HARRISON COUNTY, MS (WLOX) - A South Mississippi district attorney is making it a priority to stop the revolving door that plagues the justice system. Prosecutors say it's frustrating to see offenders convicted and sentenced, only to be released and a short time later re-arrested, then starting the process all over again.
John Cooper, Timothy Lott, and Troy Carter pled guilty last month in separate drug cases. Prosecutors say all three Harrison County men had at least two prior felony convictions and all were sentenced as habitual offenders.
"Our society is built on the belief that people are entitled to a second chance. But people in society do not believe that defendants are entitled to fourth, fifth chances," said Joel Smith, who is the District Attorney for Harrison, Stone, and Hancock counties. "So one of my commitments as the DA is that we will place a top priority on using the tools that are available to us to make sure we prosecute habitual offenders in our district."
A habitual offender conviction means an inmate is not eligible for early release and not allowed to become a trusty. That means he or she must serve every day of a sentence, which Smith said keeps repeat offenders off the streets longer.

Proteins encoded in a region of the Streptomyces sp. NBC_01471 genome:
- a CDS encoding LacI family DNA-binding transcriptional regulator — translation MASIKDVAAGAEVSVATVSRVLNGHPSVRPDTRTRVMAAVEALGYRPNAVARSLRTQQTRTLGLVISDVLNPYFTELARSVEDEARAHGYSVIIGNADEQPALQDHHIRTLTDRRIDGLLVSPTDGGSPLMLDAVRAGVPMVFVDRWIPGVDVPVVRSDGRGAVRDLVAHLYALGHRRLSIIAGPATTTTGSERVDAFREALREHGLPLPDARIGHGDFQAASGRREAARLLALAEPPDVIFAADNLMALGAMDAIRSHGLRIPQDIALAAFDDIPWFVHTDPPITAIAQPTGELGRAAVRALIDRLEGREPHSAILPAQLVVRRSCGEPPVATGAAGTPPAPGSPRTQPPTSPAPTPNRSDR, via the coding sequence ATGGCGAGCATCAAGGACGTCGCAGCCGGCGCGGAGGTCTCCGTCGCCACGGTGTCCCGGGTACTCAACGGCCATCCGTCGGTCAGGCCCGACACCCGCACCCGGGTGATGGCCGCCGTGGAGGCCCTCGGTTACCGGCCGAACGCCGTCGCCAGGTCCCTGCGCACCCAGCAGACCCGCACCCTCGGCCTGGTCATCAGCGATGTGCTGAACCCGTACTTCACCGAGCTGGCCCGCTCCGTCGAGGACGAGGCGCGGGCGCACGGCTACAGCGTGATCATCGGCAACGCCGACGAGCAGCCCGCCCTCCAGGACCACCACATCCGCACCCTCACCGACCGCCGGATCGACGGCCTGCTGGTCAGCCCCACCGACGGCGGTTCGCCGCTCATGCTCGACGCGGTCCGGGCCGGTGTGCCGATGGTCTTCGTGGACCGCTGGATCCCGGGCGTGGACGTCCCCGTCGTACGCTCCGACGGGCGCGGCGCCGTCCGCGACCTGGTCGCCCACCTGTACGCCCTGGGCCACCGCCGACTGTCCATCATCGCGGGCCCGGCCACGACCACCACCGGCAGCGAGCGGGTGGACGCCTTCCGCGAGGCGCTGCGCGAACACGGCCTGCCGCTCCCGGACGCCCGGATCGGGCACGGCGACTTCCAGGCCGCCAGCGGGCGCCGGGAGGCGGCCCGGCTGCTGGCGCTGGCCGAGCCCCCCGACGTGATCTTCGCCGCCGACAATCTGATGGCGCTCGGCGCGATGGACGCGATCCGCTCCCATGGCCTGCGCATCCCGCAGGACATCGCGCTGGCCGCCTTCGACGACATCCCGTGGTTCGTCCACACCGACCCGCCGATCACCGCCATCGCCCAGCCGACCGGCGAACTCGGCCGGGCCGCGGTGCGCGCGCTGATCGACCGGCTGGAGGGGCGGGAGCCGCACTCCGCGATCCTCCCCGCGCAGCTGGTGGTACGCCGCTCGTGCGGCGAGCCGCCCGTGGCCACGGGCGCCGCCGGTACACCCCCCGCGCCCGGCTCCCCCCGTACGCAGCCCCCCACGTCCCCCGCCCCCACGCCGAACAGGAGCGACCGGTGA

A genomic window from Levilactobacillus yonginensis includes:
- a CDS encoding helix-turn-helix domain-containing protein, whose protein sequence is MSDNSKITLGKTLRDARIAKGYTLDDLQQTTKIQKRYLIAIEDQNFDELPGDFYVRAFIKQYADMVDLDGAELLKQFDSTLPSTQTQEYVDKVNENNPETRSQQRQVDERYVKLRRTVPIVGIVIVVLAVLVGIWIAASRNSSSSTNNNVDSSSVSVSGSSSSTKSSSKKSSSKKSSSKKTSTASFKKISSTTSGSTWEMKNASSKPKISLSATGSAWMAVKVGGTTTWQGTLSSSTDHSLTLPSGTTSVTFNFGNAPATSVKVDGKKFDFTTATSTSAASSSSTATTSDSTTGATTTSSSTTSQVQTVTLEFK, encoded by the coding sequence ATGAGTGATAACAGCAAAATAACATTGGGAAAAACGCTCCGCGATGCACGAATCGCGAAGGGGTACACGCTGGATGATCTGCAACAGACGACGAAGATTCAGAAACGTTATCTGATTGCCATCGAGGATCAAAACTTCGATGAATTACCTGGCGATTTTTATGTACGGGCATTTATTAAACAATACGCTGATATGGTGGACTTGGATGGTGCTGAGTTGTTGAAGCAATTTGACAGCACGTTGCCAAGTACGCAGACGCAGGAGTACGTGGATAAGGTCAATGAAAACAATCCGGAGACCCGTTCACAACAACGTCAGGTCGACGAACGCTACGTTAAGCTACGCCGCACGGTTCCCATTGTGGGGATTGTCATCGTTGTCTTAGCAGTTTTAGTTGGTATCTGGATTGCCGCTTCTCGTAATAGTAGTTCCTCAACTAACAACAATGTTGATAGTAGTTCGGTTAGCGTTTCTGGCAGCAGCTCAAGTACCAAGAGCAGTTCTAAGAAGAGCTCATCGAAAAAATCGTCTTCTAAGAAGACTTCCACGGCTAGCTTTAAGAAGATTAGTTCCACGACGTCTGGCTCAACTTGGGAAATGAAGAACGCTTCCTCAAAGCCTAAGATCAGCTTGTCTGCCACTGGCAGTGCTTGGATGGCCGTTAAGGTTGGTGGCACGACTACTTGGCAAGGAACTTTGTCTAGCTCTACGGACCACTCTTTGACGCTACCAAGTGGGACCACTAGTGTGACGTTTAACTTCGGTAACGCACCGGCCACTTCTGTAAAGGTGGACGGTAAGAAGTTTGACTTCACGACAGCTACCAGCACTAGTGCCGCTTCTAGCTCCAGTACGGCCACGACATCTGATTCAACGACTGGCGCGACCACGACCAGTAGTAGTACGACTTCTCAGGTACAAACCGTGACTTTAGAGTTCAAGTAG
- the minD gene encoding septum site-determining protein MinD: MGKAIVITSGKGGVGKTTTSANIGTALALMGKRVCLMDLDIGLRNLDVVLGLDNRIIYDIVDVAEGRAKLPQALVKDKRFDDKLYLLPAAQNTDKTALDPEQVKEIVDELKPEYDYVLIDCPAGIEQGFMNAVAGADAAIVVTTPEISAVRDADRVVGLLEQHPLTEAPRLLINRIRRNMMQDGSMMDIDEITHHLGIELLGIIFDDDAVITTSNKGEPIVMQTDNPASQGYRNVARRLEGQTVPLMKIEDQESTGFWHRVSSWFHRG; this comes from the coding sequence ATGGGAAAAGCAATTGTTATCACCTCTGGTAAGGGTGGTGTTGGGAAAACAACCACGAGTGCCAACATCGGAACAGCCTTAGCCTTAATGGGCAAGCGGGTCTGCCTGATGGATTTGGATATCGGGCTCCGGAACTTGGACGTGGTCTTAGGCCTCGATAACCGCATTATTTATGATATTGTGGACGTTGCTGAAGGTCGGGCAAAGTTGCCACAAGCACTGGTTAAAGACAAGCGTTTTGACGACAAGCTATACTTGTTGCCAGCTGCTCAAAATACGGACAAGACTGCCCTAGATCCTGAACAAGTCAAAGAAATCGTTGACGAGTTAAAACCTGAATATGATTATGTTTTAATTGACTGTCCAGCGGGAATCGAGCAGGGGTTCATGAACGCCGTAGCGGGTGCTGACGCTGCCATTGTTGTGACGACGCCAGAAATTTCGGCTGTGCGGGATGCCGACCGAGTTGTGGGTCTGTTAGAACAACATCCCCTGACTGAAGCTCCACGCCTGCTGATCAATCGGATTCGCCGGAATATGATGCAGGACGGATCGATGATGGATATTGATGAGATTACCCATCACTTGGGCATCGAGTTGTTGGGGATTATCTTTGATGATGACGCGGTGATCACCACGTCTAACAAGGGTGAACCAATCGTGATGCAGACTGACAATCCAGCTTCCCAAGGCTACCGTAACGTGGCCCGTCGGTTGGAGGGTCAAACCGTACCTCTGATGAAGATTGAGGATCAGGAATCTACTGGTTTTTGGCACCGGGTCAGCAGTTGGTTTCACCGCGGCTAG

"It is a frustrating job sometimes to see the same faces over and over again in the system," Smith said. "That's why it's rewarding for us in Harrison County to see statistics like we saw today where, as of this morning, Harrison County has placed more defendants in Parchman as habitual offenders with mandatory sentences than any other county in the state of Mississippi."
"In fact, the statistics show that Harrison County has sent more than double than the second county in line behind us."
According to the Mississippi Department of Corrections, Harrison County has sent 317 people to Parchman as habitual offenders. The next highest county is Desoto. It's locked up 154 habitual offenders.
For convicts who want to stay out of a courtroom a second, third or fourth time, Smith said there must be support programs.
"The drug court program. Also the restitution centers through the Department of Corrections that are centers that provide convicts with a half way house... They provide them with a job and housing at the end of the sentences in an attempt to not only pay restitution back to their victims, but establish a foundation for them when they get out of prison that they can remain citizens that will abide by the law."